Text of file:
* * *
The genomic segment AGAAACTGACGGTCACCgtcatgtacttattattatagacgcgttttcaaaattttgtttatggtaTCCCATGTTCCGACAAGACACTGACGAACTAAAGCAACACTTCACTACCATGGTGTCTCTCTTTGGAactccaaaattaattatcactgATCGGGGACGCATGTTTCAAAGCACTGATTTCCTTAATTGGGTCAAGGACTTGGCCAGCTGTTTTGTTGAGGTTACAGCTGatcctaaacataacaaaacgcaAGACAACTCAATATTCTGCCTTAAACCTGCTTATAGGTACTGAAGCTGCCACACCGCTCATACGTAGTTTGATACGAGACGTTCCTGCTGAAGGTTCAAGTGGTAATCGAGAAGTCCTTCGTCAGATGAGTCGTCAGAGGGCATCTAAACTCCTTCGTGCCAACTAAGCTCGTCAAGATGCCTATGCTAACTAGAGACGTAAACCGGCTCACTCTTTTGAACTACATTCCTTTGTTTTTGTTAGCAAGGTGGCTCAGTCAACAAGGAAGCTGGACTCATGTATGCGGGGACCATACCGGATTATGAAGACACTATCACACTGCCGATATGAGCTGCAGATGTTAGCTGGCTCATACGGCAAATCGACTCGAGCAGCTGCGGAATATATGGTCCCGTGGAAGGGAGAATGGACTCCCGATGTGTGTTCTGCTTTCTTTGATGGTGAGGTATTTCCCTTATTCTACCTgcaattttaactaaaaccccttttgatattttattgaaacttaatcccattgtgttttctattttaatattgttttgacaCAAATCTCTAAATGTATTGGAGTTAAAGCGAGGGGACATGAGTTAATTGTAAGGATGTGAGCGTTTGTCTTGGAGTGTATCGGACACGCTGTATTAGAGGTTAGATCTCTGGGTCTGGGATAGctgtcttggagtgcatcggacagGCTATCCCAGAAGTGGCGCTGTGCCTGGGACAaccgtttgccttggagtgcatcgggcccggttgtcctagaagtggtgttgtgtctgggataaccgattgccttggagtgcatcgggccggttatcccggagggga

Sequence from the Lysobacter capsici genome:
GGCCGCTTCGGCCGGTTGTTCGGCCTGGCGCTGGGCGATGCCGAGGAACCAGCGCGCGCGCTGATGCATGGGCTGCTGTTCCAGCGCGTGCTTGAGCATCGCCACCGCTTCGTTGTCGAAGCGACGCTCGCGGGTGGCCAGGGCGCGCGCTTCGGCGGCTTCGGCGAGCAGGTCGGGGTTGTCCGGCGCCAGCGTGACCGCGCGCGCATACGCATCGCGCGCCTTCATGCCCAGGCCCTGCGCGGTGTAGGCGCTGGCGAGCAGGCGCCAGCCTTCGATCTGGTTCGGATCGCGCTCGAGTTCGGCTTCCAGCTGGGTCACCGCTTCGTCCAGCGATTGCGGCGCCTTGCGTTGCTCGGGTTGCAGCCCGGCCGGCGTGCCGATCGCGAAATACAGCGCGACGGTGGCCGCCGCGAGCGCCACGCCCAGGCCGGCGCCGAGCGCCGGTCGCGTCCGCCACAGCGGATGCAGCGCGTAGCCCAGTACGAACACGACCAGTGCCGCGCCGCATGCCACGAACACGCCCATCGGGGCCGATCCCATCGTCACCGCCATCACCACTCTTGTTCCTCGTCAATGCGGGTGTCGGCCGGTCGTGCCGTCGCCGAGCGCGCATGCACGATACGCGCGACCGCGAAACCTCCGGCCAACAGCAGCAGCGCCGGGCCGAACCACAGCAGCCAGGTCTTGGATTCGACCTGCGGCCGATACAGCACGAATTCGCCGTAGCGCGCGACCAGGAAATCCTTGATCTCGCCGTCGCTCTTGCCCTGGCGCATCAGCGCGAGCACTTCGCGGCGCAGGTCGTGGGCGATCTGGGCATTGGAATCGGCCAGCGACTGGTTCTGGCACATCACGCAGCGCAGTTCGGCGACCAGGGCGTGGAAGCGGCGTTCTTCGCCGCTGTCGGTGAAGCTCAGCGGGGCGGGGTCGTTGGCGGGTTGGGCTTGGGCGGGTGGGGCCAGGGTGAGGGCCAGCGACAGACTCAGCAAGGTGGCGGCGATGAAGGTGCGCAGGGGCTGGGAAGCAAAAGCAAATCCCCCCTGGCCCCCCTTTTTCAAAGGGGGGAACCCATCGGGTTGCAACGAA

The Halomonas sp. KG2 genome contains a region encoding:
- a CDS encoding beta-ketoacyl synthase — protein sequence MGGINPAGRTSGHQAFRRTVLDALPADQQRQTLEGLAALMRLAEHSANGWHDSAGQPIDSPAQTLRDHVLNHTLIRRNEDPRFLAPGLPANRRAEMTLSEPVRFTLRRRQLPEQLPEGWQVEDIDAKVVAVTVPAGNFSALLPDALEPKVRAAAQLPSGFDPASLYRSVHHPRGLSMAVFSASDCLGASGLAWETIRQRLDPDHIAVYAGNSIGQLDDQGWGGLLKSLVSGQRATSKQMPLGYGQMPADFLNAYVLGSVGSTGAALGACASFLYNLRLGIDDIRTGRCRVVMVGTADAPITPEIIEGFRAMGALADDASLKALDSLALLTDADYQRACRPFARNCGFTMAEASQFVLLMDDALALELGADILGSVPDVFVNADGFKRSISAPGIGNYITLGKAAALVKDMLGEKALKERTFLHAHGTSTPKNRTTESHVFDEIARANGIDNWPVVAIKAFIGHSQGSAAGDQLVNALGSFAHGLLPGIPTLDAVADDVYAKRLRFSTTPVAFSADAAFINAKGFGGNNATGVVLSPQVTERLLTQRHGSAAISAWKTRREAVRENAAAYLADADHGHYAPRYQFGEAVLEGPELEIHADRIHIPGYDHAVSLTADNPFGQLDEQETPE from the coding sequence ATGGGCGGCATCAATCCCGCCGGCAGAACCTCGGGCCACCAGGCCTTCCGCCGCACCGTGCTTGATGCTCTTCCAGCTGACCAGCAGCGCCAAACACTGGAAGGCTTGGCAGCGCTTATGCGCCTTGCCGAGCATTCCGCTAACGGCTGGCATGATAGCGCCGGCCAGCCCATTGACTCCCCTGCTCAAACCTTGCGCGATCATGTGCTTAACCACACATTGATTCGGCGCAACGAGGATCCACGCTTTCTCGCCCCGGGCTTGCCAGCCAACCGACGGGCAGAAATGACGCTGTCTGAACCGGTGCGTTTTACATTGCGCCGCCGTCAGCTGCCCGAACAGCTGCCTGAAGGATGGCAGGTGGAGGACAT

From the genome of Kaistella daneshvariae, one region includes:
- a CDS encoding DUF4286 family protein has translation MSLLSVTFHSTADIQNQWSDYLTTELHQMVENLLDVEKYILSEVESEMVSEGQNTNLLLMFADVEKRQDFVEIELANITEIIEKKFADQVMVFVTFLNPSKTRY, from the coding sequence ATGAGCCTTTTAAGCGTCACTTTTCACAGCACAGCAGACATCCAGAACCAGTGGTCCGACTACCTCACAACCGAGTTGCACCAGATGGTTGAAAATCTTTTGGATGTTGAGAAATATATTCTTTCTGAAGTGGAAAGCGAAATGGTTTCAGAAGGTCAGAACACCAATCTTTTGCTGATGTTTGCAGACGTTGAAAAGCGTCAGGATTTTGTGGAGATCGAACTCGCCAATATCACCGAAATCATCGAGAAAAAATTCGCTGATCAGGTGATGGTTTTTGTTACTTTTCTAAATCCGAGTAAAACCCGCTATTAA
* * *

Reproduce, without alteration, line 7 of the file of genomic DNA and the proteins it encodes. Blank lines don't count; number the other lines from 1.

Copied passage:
- a CDS encoding DUF4286 family protein has translation MSLLSVTFHSTADIQNQWSDYLTTELHQMVENLLDVEKYILSEVESEMVSEGQNTNLLLMFADVEKRQDFVEIELANITEIIEKKFADQVMVFVTFLNPSKTRY, from the coding sequence ATGAGCCTTTTAAGCGTCACTTTTCACAGCACAGCAGACATCCAGAACCAGTGGTCCGACTACCTCACAACCGAGTTGCACCAGATGGTTGAAAATCTTTTGGATGTTGAGAAATATATTCTTTCTGAAGTGGAAAGCGAAATGGTTTCAGAAGGTCAGAACACCAATCTTTTGCTGATGTTTGCAGACGTTGAAAAGCGTCAGGATTTTGTGGAGATCGAACTCGCCAATATCACCGAAATCATCGAGAAAAAATTCGCTGATCAGGTGATGGTTTTTGTTACTTTTCTAAATCCGAGTAAAACCCGCTATTAA